Pilot sessions update – Vocabulary creativity and #hashtags from youth in London

Pilot sessions update – Vocabulary creativity and #hashtags from youth in London

Posted on 20 December by


Here at Collage Arts, we worked with a workshop facilitator over 3 days, experimenting and exploring ways to raise awareness of and combat online discrimination.   In the workshops we produced images based on the JOHARIS WINDOW tool and each member of the group produced some images for each quadrant saying something about themselves.




In the workshops, we also had to try to find a way of neutralising discrimination whenever it was encountered online in social media threads.  We came up with the following (and put it up on Urban Dictionary).


BARMY: Be A Role Model Yourself     http://www.urbandictionary.com/define.php?term=BARMY


WAHAE:  We are human and equal.   http://www.urbandictionary.com/define.php?term=wahae


They also look great on t-shirts!




A final debrief group was made up of members of all the groups.  There were some great contributions and insightful comments.  They were asking where the line is between bullying and discrimination, a good discussion emanated from this.  The line ‘Please don’t talk to me like that’ was considered to be a pearl and suggestions made were that it could be used as the overarching challenge online and used in a song.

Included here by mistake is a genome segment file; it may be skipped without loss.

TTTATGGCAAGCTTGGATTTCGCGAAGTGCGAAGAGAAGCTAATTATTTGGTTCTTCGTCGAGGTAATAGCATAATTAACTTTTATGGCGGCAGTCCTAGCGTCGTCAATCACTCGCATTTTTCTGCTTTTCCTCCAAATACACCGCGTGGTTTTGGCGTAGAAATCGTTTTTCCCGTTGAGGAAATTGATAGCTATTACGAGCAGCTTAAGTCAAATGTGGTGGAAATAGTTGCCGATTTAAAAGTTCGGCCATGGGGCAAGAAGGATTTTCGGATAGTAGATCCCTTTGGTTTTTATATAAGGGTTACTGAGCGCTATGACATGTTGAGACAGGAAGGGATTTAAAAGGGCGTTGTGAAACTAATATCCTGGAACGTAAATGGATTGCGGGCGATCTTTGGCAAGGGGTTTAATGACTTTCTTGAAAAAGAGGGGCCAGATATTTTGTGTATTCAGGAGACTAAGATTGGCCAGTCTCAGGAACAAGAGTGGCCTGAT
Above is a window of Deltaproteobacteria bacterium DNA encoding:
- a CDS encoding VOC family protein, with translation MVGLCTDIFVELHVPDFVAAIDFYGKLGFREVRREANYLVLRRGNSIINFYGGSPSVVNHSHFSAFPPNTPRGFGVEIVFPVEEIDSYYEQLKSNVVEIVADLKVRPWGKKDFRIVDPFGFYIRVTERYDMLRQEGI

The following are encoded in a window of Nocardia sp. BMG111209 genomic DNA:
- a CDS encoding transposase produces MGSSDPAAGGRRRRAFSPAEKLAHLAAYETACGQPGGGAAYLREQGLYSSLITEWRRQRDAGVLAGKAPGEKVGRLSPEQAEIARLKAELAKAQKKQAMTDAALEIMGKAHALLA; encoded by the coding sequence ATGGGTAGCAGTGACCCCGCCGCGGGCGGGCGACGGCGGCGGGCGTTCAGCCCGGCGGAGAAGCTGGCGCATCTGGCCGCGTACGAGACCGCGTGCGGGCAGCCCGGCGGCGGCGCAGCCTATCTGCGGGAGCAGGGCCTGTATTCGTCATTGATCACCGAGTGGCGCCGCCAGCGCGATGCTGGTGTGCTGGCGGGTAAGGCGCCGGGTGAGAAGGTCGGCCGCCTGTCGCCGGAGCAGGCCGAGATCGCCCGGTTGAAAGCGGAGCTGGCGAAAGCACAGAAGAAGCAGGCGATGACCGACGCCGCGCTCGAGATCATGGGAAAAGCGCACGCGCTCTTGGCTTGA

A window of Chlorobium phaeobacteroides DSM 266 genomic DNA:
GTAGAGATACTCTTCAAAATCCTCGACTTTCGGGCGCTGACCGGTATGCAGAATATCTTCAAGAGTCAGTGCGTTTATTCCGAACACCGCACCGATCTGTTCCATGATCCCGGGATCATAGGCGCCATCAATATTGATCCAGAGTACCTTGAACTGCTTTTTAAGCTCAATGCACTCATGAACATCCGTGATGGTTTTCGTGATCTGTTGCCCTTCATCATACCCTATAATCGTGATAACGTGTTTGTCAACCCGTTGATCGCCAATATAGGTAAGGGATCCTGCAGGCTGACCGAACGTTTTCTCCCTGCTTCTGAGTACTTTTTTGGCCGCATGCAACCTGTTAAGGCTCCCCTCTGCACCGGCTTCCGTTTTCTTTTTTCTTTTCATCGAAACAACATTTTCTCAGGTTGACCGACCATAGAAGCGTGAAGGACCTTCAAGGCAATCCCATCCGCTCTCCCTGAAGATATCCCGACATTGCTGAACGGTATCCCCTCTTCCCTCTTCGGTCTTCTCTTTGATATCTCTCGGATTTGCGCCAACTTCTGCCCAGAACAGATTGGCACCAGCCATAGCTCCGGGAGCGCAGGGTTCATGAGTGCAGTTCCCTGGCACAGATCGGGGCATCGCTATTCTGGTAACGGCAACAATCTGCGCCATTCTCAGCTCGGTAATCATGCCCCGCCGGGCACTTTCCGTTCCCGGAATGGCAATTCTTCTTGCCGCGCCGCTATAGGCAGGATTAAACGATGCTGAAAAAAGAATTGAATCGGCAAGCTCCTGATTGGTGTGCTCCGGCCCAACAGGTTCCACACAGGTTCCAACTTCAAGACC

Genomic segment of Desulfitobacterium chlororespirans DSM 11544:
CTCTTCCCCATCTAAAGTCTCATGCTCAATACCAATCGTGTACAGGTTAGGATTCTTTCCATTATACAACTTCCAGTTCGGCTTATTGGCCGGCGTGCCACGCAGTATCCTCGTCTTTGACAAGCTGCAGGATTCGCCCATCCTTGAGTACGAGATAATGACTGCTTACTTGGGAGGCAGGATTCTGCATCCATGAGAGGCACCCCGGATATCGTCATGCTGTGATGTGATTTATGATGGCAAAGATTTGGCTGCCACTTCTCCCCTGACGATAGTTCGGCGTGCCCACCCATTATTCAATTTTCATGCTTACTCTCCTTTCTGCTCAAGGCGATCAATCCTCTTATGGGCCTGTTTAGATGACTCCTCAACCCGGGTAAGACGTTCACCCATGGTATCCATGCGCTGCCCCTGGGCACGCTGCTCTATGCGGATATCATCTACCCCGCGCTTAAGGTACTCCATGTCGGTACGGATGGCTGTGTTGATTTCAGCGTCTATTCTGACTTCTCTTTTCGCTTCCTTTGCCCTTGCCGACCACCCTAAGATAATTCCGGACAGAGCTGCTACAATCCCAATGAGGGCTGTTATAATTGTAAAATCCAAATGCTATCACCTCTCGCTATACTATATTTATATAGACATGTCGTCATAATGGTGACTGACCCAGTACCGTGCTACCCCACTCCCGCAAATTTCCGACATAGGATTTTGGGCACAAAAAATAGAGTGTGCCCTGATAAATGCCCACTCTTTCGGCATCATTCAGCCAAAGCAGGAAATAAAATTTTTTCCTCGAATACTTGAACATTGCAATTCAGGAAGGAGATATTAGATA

A couple of comments from the support peer tutors


DL –  “I personally found the sessions to be very intriguing and the subject matter of cyber bullying and the use of social media to be an issue that needs to be raised.


I led the all boys ICUD sessions and while there was an overall laddish atmosphere, I found the boys to be fearless in their disclosure of personal experiences and opinions on the subjects presented.


I think if we added more interactive activities it would really keep them engaged. I think one activity we could do is to use the push/pull images and remove the labels on them and get them to label them themselves.


I believe ICUD has huge potential and is a hugely important process in tackling behaviour.


RP –  “The Johari window was a new term that I hadn’t come across and ICUD explained how it shows personal awareness well.  I thought it was interesting learning about how people perceive themselves, as well as what others thought of them. It is a good practice for people to show how much of themselves they reveal online and to highlight the importance of protecting your information both offline and online.”

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The ICUD Project

The ICUD Project aims to Creatively Unveil hidden forms of Discrimination on the Internet, especially on social network sites (sns) such as facebook, and provide practical tools to combat discrimination online. The six project partners will research on the internet different examples of discrimination, in order to create a methodology and creative material to combat it.

+info about ICUD